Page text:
That used to be a cricket ground and there was a pavilion and that used to be the official grounds of the SSC. At that time, a lot of outstation members were very active with our Club than they are now. Many played cricket for the SSC. In the 1950s a decision was taken to move out of Vihara Maha Devi Park because the Club wanted more space for cricket and during the time Prime Minister D.S. Senanayake was President of the SSC land was allocated in its present location (Maitland Place),” Ellawala says.

Ellawala further explains, “After Test status was achieved the Board of Control was converted to Sri Lanka Cricket.

The administration of cricket in the country was left to that governing body which was to be an independent, autonomous institution with elected officials to positions like President and Secretary. Sri Lanka Cricket is managed by a committee elected by the affiliated clubs and the controlling clubs. The controlling clubs were the bigger clubs like the SSC, Tamil Union, NCC and BRC and the affiliated clubs were the smaller ones mainly in the districts.

In the 1970s a process was started by some of the leading cricket administrators together with government officials to secure Test status on the grounds that Sri Lanka were now playing good cricket and eligible for Test status. And in 1981 Gamini Dissanayake who was the President of the Board of Control and a minister of the Government at that time was successful in securing Test status for Sri Lanka.

And that is the era, the post-test status era when cricket in this country got going at international level. When we achieved Test status in 1981, cricket got much more organized than it was in the past.

There was a lot of emphasis in supporting the clubs to develop their cricket and produce good cricketers and recruit young cricketers coming out of schools. In that initiative also the SSC played a major role because of the excellent facilities the club had in terms of cricket infrastructure.

There were lots of young cricketers who were inclined to join the SSC and play cricket and I think that in those years we had such good teams in the 70s, 80s and 90s that some cricketers with great talent who joined the Club left because they could not play Division 1cricket.”

“The relationship which developed between the SSC and Board of Control for Cricket and subsequently Sri Lanka Cricket after Test status focused on ensuring the mandatory requirement for a Test playing country to have an independent cricket administration.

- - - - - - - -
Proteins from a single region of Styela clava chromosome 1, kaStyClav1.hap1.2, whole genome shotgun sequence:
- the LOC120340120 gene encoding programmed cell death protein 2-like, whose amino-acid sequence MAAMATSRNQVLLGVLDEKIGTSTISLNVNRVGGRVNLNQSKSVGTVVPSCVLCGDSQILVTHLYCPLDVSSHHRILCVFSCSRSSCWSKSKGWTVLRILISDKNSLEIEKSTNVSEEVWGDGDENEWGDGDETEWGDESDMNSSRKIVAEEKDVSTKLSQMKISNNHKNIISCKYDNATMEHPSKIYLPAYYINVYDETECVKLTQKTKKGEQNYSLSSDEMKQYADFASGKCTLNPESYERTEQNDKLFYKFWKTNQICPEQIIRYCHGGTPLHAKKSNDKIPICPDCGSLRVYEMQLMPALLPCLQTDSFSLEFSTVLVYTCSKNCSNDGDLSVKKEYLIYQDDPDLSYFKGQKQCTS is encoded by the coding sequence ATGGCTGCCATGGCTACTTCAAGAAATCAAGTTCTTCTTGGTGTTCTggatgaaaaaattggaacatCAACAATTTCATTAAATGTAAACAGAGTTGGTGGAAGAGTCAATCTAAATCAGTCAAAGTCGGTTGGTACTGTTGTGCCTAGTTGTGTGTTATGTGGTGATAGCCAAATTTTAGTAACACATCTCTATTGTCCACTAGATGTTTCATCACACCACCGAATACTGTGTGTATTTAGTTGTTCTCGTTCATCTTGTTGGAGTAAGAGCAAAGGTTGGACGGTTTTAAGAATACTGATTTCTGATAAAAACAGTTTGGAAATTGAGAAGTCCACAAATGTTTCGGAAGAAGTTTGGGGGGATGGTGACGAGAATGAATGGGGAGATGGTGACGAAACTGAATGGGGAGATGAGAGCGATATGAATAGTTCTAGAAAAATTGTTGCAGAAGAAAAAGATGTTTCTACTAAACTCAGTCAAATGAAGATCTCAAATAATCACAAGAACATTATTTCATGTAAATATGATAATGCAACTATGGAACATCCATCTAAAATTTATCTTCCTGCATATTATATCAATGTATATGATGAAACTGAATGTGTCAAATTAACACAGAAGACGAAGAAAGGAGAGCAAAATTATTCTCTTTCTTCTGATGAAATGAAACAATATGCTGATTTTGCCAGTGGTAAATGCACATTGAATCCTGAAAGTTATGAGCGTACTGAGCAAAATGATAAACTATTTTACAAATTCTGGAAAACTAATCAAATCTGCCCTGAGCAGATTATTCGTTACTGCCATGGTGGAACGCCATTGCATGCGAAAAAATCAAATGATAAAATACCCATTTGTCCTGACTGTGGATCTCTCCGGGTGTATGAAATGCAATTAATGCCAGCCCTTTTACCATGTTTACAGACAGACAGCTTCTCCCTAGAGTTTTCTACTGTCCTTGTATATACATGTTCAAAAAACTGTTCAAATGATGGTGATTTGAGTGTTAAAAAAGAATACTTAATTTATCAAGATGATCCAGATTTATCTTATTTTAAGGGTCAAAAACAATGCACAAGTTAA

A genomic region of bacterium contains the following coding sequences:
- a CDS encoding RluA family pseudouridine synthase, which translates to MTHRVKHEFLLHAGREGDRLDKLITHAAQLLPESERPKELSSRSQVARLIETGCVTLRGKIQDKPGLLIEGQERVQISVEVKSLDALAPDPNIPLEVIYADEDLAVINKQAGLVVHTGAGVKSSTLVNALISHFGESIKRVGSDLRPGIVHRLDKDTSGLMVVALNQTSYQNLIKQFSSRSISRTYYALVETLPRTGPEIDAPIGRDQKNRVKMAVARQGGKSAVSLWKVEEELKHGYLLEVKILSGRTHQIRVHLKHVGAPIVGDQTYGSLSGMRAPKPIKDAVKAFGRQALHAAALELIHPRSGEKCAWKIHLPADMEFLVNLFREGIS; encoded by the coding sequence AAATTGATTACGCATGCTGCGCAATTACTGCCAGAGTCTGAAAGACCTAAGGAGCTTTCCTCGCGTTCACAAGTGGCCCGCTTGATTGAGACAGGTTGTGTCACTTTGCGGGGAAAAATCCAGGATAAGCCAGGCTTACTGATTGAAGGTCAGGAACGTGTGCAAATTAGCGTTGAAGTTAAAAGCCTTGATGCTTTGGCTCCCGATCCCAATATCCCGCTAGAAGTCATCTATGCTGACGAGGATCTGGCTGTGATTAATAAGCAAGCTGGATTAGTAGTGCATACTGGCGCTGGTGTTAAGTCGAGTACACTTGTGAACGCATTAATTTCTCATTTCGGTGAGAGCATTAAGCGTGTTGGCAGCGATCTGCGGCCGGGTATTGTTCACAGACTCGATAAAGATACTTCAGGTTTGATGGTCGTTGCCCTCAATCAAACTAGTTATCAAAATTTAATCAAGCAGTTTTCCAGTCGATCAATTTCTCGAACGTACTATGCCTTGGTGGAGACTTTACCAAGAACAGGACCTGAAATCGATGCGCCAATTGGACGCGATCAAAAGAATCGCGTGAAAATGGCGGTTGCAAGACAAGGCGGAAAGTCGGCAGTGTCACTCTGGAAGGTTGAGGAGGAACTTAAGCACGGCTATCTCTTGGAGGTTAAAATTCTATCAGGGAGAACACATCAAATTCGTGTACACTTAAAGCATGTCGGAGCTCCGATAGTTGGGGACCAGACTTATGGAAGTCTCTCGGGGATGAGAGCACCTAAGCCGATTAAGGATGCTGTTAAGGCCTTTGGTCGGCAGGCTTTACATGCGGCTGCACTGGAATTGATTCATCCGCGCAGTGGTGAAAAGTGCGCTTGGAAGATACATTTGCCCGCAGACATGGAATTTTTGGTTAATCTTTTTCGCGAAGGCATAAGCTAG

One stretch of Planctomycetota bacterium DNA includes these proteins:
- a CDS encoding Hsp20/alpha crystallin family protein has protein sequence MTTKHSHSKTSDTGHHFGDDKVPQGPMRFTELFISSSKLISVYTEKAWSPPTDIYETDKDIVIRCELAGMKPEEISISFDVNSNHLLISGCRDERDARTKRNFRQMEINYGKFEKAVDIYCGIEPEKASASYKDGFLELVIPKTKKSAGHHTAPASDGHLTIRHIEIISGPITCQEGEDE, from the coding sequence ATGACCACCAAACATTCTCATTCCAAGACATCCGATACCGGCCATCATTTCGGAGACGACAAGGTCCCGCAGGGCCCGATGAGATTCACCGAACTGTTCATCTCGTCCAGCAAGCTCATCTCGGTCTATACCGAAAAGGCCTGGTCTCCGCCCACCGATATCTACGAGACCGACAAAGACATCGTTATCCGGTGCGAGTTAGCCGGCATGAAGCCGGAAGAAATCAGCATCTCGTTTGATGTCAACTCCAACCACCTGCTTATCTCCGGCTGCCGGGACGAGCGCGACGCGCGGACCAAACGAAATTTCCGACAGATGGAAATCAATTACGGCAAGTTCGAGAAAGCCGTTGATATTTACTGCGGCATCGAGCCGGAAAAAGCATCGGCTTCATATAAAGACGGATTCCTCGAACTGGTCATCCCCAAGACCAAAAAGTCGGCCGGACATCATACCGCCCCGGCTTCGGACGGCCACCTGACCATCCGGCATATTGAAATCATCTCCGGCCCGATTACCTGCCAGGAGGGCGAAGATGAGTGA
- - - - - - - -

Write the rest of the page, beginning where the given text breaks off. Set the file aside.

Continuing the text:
The International Cricket Council (ICC) insists that countries playing international level Test cricket should be governed and administered by an independent elected institution or organization.

Then Sri Lanka Cricket had to get aligned to meet ICC standards and criteria. The need for a cricket headquarters arose in the 1980s and at that time President J.R. Jayewardene who was the President of Sri Lanka as well as the SSC got involved on the issue of where Sri Lanka Cricket headquarters should be located.

It was President J.R. Jayewardene who proposed that the Board of Control for Cricket in Sri Lanka headquarters should be located in the premises of the SSC.

And today the Sri Lanka Cricket headquarters is located in the SSC and it was Gamini Dissanayake who built the headquarters which provided space for the administration of cricket plus spectator capacity. At that time I was Hony Treasurer of the SSC and President Jayewardene instructed me to give maximum support to Gamini Dissanayake to relocate the head quarters at SSC grounds. The SSC had a 99 year lease and a sub-lease was drawn up and that part of the grounds which is now occupied by Sri Lanka Cricket is within the premises of the SSC and it has the same postal address, 35, Maitland Place,” Ellawala adds.

“The headquarters was built within one year of the whole project being started because at that time the Mahaweli Development project was on and Gamini Dissanayake was Minister of Mahaweli Development and he was able to access a lot of expertise and skills from engineers in the United Kingdom who were working on the Mahaweli Project that was funded by the Government of UK and so it came up very fast and the structure today is the same as it was then. Even today we have a very good working relationship with Sri Lanka Cricket and they use lot of our facilities particularly at the SSC grounds.

Over the last 20 years Sri Lanka Cricket has been assisting controlling clubs and affiliated clubs to develop their infrastructure and although the infrastructure comparatively at the SSC is much more advanced than many of the other clubs SSC has been getting a lot of assistance from Sri Lanka Cricket. In the immediate post Test era, most of the Test matches played in Sri Lanka were played at the SSC which had a developed infrastructure to hold Test matches to meet the standards of the ICC,” Ellawala says.